The first of November we were a group of people gathered in Stockholm University, invited by Inger Danilda from Quadruple Learning and Karin Berglund from Stockholm University. The issue that had brought us together was gender and innovation and what we need to learn for promoting better gender balance in innovation. Researchers, research funders, innovators themselves and women’s movements were represented. Even if the group wasn’t large, there was a lot of competence, also when looking at the development of the area the last couple of decades.
And here are some of our preliminary thoughts, which will be developed in documents and future meetings, next time in January:
The concept of innovation needs to be broadened in different ways, and we need to investigate how it is used, and what that usage means for different groups of potential innovators. The everyday definition of innovation, connecting it to new “things”, preferably technical ones limits what is recognized as an innovation and how a new idea, with a possibility, for example, to improve work processes or working environment, may or may not get funding to be developed. We also need to reflect on and find out about the relationship between “innovation” and “implementation”, as innovators still are mostly men, but their innovations may be put to use in female dominated environments: if a new product, an innovation, is deployed, but a lot of adjustments are needed from the users for it to function – why should the original innovator with the patent get all the credit, when quite a lot of development work is done by others?
We need to know where innovation happens in organizations – and whether women are there or not, and why. Is it the Nobel Prize problem, where results are often achieved by a group, but only one person becomes visible, i.e. is it actually so that women contribute to lots more innovations that what they get credit for? Previous research indicates that women are pushed to or choose to be in organizational roles (managerial, administrative or below their competence) which are farther away from direct innovation. We need to know more about that.
We also discussed the problem of ICT being so extremely male dominated. Much of the technical innovation today requires competence in IT, and if there are few women with that competence, that may hamper the innovation potential of “women”, at an aggregate level. We need to know if this is the case.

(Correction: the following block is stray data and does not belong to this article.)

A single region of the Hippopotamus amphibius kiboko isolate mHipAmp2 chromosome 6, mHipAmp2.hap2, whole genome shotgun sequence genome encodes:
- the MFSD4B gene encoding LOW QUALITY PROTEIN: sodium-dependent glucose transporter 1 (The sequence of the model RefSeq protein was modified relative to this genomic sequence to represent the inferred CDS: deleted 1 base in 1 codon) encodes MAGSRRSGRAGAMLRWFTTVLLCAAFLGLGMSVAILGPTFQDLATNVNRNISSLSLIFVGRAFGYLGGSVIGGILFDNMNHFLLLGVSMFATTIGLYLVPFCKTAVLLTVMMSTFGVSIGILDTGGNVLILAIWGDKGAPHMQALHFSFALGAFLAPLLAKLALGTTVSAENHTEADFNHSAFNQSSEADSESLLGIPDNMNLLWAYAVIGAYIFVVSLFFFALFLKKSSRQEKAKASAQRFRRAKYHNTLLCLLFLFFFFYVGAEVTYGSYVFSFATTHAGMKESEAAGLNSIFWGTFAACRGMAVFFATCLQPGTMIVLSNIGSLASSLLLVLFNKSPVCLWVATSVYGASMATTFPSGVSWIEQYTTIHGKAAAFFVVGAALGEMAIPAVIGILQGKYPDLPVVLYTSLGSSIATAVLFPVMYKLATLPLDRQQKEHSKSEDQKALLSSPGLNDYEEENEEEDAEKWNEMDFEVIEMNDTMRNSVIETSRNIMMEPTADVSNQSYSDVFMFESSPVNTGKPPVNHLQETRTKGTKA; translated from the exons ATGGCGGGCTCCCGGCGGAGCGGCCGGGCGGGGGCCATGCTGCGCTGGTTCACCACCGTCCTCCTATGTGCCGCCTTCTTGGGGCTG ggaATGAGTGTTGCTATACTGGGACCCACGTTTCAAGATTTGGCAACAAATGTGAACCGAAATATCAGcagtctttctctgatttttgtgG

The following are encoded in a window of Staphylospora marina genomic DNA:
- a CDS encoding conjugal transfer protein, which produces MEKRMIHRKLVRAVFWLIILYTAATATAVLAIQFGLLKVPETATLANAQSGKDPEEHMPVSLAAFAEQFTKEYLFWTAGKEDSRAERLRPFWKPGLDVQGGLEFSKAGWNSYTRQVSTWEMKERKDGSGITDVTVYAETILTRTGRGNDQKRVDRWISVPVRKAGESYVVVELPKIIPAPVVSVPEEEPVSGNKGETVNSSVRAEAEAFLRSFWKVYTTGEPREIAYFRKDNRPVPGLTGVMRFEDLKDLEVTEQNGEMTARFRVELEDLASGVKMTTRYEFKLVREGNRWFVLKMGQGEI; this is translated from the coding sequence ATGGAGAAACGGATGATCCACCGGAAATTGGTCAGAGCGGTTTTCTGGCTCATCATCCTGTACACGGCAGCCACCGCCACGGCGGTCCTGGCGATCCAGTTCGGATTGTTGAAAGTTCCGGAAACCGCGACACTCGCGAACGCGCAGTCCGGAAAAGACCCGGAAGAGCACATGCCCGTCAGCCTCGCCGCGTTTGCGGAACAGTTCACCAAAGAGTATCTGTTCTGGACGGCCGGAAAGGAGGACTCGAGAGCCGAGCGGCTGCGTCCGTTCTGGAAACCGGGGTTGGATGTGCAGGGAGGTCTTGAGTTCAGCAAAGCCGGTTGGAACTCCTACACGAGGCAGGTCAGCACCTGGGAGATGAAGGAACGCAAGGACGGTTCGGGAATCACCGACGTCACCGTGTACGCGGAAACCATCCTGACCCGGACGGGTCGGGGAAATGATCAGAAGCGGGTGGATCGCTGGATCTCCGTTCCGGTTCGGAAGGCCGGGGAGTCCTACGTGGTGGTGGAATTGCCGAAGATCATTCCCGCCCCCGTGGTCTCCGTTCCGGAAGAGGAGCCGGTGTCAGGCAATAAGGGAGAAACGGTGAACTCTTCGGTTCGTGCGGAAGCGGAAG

But it is not only the gendering of those who innovate, it also the gendering of those who are the target groups when innovations become products that we need to investigate. Not only if those groups are seen as being composed of women or of men, but also how those women and men are conceptualized. Would the intended use of a product reinforce stereotypical gender roles or not? Is there other uses for the innovation or a wider market for a product, if innovators and developers can free themselves from stereotypical thinking? We need to know more about how innovators and developers think about the user.
Working in diverse teams, both when it comes to gender, ethnicity, age, physical functionality etc, and when it comes to disciplinary background, is seen as a solution to issues like the one about users. However, we need to know more about the pros and cons of diverse teams. While previous research has shown that diverse teams can be more creative, it also indicates that less diverse teams can function better for some tasks. What implications does this have for innovation? How do multi-disciplinary teams function? What about the internal workings of multi-gendered teams? How important is gender balance; or are there also advantages with single sex teams, female or male, with variation in discipline, ethnicity, age, functionality etc?
These were just some of the issues discussed. Gender and innovation, in particular when also counting in social innovations opened up as a large research field with few trodden paths. Finally, we also stated that we were there to discuss research, which is basically an activity separated from the innovation activity itself. While action research is one way of doing research, trying to directly influence an activity, the main task of research is to find new knowledge about different, often vague issues. This knowledge may or may not feed into improvements, for example gender-wise, in the innovation sector, but whether that will happen, how and in which time frame, cannot be told until we have the results.
Minna Salminen Karlsson